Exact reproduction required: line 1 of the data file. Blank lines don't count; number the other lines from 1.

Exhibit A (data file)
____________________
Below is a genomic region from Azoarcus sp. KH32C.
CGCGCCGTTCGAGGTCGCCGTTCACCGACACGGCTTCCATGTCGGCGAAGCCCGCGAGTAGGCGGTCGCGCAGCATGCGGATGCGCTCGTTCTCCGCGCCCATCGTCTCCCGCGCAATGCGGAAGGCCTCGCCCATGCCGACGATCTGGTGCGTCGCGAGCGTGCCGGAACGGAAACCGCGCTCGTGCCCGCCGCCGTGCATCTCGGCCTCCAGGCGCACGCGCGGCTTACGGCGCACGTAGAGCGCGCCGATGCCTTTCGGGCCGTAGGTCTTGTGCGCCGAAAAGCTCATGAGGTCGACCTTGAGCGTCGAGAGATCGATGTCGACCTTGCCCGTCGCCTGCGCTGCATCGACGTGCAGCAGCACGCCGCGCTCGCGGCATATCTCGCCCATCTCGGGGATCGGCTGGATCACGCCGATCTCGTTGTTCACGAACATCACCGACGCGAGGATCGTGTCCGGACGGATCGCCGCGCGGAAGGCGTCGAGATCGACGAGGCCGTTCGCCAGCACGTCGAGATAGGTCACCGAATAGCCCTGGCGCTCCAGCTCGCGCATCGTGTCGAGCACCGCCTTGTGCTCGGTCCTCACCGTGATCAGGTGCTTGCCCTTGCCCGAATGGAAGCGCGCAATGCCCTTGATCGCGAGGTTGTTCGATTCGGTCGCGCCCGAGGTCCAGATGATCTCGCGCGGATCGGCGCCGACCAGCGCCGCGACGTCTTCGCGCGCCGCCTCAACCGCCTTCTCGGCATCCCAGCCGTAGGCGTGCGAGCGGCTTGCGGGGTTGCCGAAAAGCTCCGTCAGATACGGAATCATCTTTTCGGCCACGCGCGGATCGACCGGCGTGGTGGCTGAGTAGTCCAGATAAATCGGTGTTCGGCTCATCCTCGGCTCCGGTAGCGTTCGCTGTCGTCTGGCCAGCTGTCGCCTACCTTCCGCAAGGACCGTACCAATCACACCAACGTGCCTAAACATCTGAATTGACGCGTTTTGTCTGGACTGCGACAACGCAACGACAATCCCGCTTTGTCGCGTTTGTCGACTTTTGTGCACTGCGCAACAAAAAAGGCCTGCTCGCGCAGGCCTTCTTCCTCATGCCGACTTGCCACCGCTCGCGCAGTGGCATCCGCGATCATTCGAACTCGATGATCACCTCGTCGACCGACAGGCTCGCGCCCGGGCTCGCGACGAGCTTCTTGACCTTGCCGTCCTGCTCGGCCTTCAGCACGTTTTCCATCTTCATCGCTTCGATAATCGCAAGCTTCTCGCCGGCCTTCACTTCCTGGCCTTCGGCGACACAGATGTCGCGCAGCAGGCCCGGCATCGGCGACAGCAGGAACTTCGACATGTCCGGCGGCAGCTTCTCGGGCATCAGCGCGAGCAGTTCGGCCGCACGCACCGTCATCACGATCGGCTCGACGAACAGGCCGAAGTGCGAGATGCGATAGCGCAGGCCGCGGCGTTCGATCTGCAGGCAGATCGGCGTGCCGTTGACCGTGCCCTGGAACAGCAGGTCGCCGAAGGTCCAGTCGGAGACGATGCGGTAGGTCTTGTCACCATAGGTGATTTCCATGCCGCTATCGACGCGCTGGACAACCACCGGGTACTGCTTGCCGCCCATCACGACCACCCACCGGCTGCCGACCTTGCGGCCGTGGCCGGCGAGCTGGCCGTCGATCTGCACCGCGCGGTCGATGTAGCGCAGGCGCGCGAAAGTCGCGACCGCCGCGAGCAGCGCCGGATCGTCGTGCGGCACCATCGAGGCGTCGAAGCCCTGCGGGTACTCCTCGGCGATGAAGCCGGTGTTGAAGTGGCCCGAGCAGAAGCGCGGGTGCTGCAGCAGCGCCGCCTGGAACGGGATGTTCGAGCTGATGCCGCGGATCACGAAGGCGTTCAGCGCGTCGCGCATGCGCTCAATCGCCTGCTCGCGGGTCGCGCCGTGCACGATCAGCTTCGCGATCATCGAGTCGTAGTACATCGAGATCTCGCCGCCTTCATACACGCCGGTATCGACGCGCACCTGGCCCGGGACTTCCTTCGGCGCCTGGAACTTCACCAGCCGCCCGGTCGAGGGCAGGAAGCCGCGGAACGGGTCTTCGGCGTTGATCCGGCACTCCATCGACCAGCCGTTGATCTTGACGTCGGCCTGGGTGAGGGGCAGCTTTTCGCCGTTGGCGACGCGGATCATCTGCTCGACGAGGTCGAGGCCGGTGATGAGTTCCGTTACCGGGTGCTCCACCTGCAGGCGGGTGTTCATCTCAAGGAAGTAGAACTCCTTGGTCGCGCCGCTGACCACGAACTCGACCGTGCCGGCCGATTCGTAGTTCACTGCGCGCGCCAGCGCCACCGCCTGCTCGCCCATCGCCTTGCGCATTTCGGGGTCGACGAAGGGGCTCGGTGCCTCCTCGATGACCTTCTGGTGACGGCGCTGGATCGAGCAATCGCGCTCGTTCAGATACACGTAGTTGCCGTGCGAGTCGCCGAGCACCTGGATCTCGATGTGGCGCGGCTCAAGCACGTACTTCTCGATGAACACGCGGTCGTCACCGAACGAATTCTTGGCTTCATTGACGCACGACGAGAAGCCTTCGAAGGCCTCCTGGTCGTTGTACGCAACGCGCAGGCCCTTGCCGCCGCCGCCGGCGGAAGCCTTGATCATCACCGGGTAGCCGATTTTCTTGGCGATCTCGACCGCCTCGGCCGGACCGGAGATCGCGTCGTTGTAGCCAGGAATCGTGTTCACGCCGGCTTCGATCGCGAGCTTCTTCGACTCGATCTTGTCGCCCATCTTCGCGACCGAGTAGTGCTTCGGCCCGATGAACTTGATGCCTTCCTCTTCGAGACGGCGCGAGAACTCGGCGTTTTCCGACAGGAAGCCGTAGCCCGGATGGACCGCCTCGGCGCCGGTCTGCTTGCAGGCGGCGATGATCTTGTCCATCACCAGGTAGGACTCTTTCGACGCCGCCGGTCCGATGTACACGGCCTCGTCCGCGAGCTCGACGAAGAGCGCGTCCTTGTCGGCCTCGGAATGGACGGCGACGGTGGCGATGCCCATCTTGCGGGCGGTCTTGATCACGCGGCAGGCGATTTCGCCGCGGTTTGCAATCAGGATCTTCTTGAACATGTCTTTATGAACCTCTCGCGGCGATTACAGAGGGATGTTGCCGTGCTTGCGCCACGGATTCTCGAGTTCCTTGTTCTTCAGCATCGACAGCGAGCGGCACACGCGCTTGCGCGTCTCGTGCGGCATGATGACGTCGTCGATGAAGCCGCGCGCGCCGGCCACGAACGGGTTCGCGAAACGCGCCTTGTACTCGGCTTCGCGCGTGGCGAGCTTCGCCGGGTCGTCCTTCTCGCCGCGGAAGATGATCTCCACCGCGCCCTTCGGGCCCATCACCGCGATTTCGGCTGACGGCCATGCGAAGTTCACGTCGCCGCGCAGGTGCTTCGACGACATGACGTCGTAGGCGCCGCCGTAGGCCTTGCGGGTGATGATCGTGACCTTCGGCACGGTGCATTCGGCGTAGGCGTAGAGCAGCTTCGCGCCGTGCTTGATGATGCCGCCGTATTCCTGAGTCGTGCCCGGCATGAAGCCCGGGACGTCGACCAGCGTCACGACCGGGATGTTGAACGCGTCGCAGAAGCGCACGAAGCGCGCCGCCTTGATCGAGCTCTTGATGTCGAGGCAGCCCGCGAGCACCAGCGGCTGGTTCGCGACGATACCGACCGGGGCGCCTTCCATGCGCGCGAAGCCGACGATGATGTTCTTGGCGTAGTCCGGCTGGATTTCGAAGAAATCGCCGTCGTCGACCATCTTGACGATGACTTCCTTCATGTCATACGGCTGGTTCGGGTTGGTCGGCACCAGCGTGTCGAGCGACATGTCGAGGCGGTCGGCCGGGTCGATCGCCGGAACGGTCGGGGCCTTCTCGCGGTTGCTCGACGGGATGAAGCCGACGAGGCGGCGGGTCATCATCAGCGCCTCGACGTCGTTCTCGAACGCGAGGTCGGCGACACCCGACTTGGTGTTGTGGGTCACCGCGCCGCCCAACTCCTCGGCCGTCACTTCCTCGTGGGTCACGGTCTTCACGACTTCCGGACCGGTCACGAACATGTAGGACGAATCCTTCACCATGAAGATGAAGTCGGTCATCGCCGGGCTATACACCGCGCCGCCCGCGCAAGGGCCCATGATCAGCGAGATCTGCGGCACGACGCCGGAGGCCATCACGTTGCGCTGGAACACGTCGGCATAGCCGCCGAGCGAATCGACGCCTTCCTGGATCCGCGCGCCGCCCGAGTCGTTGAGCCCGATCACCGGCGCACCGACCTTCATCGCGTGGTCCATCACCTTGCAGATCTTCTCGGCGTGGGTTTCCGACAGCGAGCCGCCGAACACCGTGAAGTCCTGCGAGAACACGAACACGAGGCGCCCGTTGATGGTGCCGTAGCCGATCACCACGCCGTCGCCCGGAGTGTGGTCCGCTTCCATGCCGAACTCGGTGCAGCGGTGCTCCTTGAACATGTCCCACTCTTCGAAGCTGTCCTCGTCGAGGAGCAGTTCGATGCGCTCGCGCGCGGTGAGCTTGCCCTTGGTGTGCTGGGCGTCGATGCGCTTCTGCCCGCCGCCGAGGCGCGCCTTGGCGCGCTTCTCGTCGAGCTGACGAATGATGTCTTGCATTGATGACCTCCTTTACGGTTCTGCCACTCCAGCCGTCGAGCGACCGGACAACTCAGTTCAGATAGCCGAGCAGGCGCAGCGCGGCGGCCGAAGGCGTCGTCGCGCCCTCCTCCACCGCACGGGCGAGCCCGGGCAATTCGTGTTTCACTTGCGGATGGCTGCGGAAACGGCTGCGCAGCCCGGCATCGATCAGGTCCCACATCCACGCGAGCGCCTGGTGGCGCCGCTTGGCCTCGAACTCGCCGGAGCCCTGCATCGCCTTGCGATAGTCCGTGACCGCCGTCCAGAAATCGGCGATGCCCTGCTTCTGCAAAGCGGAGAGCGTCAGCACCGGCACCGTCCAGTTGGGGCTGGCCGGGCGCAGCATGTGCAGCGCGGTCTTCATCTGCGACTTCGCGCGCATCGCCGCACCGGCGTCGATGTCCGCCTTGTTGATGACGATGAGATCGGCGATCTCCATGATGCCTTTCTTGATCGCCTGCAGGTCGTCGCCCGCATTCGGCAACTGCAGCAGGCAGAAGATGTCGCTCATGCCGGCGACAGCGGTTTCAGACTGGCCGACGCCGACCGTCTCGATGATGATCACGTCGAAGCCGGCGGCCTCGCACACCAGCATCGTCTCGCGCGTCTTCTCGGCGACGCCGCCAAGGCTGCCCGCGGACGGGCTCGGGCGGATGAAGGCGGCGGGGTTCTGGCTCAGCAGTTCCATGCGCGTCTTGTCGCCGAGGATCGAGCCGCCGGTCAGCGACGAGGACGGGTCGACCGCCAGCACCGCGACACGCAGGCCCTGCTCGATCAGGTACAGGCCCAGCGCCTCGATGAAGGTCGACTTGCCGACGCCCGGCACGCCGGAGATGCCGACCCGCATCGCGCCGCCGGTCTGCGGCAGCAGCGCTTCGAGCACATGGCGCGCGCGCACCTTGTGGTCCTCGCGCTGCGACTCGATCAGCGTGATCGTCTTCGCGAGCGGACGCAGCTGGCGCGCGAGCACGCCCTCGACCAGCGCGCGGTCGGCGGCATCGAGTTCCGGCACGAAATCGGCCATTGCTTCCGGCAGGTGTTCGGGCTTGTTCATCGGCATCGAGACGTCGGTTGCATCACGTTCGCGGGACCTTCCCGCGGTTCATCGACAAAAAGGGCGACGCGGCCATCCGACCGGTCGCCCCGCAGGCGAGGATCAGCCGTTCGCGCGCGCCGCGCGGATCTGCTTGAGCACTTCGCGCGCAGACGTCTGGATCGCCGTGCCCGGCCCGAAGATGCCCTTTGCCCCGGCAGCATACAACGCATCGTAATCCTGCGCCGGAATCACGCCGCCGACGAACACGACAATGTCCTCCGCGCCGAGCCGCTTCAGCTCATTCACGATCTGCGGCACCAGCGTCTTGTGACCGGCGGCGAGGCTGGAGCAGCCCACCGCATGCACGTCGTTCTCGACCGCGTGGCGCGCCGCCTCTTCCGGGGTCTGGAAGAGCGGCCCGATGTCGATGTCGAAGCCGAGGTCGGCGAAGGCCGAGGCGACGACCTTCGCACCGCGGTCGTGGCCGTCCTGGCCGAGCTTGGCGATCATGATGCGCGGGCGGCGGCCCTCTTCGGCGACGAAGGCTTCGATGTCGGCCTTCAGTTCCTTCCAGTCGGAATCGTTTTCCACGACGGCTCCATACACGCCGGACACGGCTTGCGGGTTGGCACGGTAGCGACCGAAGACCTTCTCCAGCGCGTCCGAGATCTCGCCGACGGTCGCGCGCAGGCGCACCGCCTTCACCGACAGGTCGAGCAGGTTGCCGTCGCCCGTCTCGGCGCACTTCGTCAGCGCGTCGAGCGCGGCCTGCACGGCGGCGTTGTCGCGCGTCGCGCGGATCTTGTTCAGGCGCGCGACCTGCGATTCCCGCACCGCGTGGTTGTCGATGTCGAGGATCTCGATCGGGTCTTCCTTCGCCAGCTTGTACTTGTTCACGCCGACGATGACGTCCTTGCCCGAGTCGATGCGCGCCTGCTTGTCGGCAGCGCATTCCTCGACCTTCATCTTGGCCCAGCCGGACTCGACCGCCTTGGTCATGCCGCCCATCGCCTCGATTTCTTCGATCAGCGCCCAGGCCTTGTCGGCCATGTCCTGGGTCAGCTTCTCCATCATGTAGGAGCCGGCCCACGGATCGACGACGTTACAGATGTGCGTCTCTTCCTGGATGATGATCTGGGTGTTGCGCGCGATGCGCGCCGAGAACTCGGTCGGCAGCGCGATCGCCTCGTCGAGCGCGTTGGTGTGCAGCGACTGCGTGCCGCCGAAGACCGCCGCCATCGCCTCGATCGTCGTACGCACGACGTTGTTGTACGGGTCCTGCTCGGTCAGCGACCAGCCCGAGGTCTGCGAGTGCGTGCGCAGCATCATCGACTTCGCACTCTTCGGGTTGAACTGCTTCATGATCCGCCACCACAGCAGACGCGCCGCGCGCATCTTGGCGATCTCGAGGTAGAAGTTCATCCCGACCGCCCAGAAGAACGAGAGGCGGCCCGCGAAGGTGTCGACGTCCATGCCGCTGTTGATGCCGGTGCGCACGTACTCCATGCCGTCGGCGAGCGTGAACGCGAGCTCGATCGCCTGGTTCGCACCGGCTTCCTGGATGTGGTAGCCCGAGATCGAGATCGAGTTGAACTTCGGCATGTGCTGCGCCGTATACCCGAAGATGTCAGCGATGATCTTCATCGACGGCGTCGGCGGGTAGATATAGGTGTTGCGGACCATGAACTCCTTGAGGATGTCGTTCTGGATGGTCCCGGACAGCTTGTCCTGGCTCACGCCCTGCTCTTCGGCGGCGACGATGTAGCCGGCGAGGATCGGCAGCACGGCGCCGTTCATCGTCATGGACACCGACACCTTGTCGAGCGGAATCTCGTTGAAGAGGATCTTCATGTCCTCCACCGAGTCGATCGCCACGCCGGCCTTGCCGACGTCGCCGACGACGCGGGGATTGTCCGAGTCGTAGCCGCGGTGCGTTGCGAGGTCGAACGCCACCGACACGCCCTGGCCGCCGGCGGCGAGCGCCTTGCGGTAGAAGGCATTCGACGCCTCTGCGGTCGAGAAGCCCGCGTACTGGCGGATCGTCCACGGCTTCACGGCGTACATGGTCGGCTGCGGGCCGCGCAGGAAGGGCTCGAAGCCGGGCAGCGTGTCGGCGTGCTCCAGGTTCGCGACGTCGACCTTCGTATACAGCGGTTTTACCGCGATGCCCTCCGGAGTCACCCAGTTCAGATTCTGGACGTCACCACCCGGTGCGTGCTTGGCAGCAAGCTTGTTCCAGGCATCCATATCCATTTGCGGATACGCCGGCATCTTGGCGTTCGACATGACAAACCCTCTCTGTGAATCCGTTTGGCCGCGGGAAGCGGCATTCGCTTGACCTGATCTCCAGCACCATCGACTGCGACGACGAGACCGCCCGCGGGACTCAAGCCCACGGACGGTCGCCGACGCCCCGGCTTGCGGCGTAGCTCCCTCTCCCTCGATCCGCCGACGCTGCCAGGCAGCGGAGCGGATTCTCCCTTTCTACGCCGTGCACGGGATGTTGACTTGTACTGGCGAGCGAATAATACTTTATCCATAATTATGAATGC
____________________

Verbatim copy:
Below is a genomic region from Azoarcus sp. KH32C.